Fylde were probably the ideal opposition in many respects. We know how they play, a game in any ways similar to the one Rowland Winter favours, but in so doing they leave themselves exposed just as we have tended to leave ourselves exposed on occasions in previous games. It provides the space behind the first tacklers for the opposition to exploit if their defensive line is broken…and break it we did.
Just as they broke ours.
On rather too many occasions really, but Cov were able to use the pace of the likes of James Stokes and Owain James to chase down the Fylde runners. With many of the attacks starting from deep in their own half, even when they broke through the initial defensive line, we were able to get back and make the final tackle.
But it’s not something you want to have to rely on.
22-17 at half time and Coventry were good value for the lead, but we’d seen enough of Fylde to know that they weren’t out of the game by any means. Having beaten Plymouth and Esher in the last couple of weeks, they will have still have fancied their chances of coming away from the Butts with another 5 points.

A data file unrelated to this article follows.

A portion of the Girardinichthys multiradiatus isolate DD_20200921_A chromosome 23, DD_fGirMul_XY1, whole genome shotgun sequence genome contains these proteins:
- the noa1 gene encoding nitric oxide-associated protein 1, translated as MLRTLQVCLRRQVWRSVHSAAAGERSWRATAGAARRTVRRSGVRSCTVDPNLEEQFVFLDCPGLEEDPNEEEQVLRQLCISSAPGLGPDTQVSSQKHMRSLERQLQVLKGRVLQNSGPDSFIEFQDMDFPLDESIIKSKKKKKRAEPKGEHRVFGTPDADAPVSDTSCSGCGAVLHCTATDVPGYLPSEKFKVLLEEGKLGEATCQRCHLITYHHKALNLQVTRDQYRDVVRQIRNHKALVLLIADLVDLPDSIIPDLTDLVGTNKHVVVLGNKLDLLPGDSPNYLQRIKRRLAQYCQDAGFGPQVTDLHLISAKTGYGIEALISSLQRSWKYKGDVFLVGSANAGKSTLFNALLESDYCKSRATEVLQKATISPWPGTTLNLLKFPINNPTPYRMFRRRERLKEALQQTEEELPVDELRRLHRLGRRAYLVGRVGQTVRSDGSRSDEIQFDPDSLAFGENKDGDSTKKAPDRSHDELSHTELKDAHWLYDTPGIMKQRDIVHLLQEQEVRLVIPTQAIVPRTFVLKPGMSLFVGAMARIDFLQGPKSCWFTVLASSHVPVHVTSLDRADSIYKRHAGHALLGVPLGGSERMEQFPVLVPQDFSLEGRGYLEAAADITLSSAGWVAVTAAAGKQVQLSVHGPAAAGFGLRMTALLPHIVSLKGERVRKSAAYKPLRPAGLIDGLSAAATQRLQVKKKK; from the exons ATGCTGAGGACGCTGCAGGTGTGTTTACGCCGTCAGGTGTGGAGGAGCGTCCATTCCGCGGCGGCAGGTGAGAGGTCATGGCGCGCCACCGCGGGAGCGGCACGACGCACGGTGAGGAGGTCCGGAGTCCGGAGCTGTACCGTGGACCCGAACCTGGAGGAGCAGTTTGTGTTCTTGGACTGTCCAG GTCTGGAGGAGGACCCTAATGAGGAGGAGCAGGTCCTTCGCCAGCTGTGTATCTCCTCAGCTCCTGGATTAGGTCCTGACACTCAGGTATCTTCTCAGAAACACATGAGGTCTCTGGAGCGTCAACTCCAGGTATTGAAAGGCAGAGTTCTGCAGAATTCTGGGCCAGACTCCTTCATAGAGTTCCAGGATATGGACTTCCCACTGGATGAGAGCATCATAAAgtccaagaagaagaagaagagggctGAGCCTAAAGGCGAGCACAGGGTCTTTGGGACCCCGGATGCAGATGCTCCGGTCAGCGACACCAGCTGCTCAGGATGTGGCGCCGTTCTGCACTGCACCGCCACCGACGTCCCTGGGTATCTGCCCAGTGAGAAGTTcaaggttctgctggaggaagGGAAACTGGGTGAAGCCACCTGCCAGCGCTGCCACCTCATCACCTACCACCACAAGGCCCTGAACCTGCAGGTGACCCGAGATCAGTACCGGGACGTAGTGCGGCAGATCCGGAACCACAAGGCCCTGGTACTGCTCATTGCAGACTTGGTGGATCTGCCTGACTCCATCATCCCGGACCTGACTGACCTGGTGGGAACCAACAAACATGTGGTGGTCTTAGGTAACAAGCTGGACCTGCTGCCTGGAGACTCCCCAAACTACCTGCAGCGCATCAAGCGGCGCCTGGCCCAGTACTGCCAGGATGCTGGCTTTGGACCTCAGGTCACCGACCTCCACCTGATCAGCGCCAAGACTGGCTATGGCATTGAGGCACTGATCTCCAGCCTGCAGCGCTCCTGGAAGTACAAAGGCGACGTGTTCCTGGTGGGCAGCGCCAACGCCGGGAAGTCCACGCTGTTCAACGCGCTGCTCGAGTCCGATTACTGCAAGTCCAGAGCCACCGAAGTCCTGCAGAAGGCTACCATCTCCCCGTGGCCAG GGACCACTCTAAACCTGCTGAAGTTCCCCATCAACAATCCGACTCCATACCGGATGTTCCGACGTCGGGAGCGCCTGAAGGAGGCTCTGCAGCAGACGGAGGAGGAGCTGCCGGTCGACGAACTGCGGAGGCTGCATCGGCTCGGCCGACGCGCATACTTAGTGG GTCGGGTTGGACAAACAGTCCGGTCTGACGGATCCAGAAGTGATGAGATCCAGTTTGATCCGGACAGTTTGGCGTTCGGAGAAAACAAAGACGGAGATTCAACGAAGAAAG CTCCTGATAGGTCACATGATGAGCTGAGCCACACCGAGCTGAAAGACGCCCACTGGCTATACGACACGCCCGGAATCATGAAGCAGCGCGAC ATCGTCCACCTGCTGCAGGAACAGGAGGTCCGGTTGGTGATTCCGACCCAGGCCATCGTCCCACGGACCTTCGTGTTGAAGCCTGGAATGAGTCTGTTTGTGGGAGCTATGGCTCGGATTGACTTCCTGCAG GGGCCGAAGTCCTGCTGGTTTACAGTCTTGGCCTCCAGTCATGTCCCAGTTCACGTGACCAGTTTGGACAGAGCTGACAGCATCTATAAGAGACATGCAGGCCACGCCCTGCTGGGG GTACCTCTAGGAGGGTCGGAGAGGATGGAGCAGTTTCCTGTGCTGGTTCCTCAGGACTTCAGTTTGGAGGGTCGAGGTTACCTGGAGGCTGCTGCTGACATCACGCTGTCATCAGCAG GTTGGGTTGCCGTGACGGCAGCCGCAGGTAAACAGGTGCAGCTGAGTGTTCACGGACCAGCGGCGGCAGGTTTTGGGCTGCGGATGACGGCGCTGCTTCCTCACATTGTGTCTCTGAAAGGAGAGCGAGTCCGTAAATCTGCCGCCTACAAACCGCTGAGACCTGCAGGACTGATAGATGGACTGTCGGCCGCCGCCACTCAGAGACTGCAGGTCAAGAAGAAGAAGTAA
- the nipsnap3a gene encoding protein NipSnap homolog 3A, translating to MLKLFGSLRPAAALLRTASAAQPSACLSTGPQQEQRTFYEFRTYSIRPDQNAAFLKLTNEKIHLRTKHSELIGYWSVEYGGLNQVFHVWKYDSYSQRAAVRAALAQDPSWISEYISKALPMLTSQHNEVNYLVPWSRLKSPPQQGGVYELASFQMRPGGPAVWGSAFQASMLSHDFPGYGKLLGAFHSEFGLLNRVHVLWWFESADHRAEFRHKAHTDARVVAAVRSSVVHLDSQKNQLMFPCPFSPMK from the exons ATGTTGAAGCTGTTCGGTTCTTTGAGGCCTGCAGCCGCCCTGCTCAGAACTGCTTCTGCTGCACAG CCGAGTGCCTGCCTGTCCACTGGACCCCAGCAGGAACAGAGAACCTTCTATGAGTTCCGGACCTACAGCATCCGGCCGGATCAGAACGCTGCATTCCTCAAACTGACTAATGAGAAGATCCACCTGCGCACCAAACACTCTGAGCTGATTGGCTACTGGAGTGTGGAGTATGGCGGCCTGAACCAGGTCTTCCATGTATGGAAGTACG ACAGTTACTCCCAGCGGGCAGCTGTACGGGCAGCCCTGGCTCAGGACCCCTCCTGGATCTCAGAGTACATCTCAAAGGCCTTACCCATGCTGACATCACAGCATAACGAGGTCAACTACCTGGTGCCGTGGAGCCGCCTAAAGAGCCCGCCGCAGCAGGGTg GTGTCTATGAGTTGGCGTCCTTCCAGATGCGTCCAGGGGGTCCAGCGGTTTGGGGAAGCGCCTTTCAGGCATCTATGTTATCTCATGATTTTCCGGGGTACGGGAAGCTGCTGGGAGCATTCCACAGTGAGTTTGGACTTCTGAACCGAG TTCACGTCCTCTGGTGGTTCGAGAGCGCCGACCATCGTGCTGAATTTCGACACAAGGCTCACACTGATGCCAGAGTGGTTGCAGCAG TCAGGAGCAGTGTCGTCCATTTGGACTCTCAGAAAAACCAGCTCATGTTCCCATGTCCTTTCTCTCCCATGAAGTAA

And although I hoped we’d be able to see it through for another 40 minutes, we hadn’t manage to put together two really good halves in the same game up to yesterday, so there was always an element of doubt in the back of my mind…
But I needn’t have worried.
The second half was a far more one-sided affair and although Fylde reminded Cov on a few occasions that they could still cause us problems from anywhere on the pitch, Cov’s defence held firm for the most part and we eased away.
We ended up beating Fylde at their own game and some of the tries we scored were out of the top drawer, with Andy Brown’s arguably the pick of them. The very fact that a prop should be the one to finish off such a flowing move was impressive enough, but to do so with one of the most outrageous dummies seen at the BPA since it opened will live in long in the memory.